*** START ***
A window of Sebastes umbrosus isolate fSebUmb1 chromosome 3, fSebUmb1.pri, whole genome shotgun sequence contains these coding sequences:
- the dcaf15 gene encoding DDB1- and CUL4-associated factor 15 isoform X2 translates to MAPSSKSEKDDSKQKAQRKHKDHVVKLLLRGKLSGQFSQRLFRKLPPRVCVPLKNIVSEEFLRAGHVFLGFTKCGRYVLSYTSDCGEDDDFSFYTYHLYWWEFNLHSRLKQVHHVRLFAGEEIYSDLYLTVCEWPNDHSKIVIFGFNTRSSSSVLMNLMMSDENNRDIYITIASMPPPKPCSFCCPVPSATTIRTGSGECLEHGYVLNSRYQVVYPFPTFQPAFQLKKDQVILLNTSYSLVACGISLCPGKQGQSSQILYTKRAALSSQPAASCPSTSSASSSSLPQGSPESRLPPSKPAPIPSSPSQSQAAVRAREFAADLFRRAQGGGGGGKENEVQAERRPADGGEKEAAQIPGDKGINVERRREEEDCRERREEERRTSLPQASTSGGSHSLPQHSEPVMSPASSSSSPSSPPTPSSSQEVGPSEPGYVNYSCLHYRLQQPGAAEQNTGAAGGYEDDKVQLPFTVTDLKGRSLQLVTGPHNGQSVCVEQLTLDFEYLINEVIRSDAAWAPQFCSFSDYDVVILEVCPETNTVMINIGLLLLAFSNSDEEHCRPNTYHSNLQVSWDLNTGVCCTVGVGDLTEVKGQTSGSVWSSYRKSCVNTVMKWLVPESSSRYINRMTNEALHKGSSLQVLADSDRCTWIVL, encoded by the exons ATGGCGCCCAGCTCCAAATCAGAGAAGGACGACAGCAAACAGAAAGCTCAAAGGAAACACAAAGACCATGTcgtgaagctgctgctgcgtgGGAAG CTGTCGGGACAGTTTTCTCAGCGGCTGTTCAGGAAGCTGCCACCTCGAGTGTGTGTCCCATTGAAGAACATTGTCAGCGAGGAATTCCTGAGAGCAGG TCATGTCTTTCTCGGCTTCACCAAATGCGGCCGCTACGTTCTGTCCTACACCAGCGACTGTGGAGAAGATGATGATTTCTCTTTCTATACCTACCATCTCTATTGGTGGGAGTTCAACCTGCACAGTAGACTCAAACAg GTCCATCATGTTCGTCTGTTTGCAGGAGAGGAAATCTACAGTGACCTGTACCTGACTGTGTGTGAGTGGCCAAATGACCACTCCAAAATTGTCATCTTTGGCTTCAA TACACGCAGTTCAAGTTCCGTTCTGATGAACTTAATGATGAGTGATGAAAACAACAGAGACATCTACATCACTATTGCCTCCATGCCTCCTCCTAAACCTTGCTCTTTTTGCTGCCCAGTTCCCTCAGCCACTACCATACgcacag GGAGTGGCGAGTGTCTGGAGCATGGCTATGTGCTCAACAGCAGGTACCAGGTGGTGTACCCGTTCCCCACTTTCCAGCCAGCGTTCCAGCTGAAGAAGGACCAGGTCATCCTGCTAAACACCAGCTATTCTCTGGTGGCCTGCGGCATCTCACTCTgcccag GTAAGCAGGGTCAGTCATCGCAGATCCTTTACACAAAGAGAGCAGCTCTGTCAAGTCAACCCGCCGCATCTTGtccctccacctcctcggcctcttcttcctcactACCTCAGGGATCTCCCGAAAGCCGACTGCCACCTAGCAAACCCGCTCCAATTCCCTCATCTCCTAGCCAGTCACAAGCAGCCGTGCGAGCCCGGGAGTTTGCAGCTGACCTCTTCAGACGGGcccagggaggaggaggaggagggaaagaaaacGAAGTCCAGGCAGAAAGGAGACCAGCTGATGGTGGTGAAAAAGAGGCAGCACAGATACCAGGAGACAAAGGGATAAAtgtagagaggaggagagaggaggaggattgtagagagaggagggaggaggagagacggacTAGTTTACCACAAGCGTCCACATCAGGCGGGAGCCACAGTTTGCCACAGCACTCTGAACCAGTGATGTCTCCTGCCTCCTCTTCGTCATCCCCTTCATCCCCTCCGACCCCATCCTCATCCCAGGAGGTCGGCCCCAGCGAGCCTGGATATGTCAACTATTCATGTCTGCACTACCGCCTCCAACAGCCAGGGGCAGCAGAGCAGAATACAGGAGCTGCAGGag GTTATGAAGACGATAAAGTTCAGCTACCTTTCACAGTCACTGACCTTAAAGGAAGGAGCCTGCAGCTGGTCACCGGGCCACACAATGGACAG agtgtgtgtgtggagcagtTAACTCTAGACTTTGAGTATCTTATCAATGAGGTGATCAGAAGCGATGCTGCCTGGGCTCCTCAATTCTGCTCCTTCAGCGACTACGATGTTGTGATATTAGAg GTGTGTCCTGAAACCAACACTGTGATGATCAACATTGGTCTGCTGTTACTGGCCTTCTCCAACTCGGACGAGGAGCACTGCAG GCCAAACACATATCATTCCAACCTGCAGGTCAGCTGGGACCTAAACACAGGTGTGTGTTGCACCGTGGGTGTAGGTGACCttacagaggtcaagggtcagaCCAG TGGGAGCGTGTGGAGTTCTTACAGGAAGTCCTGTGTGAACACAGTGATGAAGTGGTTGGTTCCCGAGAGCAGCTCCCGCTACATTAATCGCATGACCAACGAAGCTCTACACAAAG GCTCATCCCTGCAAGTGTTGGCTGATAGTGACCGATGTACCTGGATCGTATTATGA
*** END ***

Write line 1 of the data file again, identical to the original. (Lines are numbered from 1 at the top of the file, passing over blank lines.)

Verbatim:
A window of Sebastes umbrosus isolate fSebUmb1 chromosome 3, fSebUmb1.pri, whole genome shotgun sequence contains these coding sequences: